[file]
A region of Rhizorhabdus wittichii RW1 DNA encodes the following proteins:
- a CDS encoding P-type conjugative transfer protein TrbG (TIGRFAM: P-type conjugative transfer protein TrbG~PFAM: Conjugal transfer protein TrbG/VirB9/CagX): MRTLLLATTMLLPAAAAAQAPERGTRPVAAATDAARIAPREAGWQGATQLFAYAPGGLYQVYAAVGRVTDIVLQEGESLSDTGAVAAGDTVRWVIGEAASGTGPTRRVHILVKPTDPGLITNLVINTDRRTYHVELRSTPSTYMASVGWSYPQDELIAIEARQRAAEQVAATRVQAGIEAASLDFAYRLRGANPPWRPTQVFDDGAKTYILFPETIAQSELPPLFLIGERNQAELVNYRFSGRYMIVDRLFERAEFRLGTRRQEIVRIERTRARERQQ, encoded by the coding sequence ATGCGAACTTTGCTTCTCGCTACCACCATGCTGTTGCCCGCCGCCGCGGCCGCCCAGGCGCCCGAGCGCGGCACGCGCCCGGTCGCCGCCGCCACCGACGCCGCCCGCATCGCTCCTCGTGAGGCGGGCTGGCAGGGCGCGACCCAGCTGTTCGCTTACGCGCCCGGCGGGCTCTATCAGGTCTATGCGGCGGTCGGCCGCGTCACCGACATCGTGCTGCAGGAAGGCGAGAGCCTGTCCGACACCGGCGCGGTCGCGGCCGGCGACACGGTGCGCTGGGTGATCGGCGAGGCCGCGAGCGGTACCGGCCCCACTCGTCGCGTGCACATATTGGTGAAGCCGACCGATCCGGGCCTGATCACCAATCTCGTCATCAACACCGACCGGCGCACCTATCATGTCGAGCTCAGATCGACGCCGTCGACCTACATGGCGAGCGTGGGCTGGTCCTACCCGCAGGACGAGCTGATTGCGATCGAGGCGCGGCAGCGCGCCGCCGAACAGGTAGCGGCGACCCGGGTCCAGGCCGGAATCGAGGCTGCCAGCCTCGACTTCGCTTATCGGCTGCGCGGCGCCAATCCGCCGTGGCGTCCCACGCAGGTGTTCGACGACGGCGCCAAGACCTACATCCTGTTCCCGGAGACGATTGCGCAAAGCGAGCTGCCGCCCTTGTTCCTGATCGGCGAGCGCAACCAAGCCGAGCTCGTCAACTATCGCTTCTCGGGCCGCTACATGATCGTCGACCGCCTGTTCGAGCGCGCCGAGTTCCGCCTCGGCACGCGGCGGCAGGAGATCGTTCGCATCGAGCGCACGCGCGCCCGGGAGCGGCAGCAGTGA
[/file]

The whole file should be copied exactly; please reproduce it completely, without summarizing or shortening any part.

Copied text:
A region of Rhizorhabdus wittichii RW1 DNA encodes the following proteins:
- a CDS encoding P-type conjugative transfer protein TrbG (TIGRFAM: P-type conjugative transfer protein TrbG~PFAM: Conjugal transfer protein TrbG/VirB9/CagX): MRTLLLATTMLLPAAAAAQAPERGTRPVAAATDAARIAPREAGWQGATQLFAYAPGGLYQVYAAVGRVTDIVLQEGESLSDTGAVAAGDTVRWVIGEAASGTGPTRRVHILVKPTDPGLITNLVINTDRRTYHVELRSTPSTYMASVGWSYPQDELIAIEARQRAAEQVAATRVQAGIEAASLDFAYRLRGANPPWRPTQVFDDGAKTYILFPETIAQSELPPLFLIGERNQAELVNYRFSGRYMIVDRLFERAEFRLGTRRQEIVRIERTRARERQQ, encoded by the coding sequence ATGCGAACTTTGCTTCTCGCTACCACCATGCTGTTGCCCGCCGCCGCGGCCGCCCAGGCGCCCGAGCGCGGCACGCGCCCGGTCGCCGCCGCCACCGACGCCGCCCGCATCGCTCCTCGTGAGGCGGGCTGGCAGGGCGCGACCCAGCTGTTCGCTTACGCGCCCGGCGGGCTCTATCAGGTCTATGCGGCGGTCGGCCGCGTCACCGACATCGTGCTGCAGGAAGGCGAGAGCCTGTCCGACACCGGCGCGGTCGCGGCCGGCGACACGGTGCGCTGGGTGATCGGCGAGGCCGCGAGCGGTACCGGCCCCACTCGTCGCGTGCACATATTGGTGAAGCCGACCGATCCGGGCCTGATCACCAATCTCGTCATCAACACCGACCGGCGCACCTATCATGTCGAGCTCAGATCGACGCCGTCGACCTACATGGCGAGCGTGGGCTGGTCCTACCCGCAGGACGAGCTGATTGCGATCGAGGCGCGGCAGCGCGCCGCCGAACAGGTAGCGGCGACCCGGGTCCAGGCCGGAATCGAGGCTGCCAGCCTCGACTTCGCTTATCGGCTGCGCGGCGCCAATCCGCCGTGGCGTCCCACGCAGGTGTTCGACGACGGCGCCAAGACCTACATCCTGTTCCCGGAGACGATTGCGCAAAGCGAGCTGCCGCCCTTGTTCCTGATCGGCGAGCGCAACCAAGCCGAGCTCGTCAACTATCGCTTCTCGGGCCGCTACATGATCGTCGACCGCCTGTTCGAGCGCGCCGAGTTCCGCCTCGGCACGCGGCGGCAGGAGATCGTTCGCATCGAGCGCACGCGCGCCCGGGAGCGGCAGCAGTGA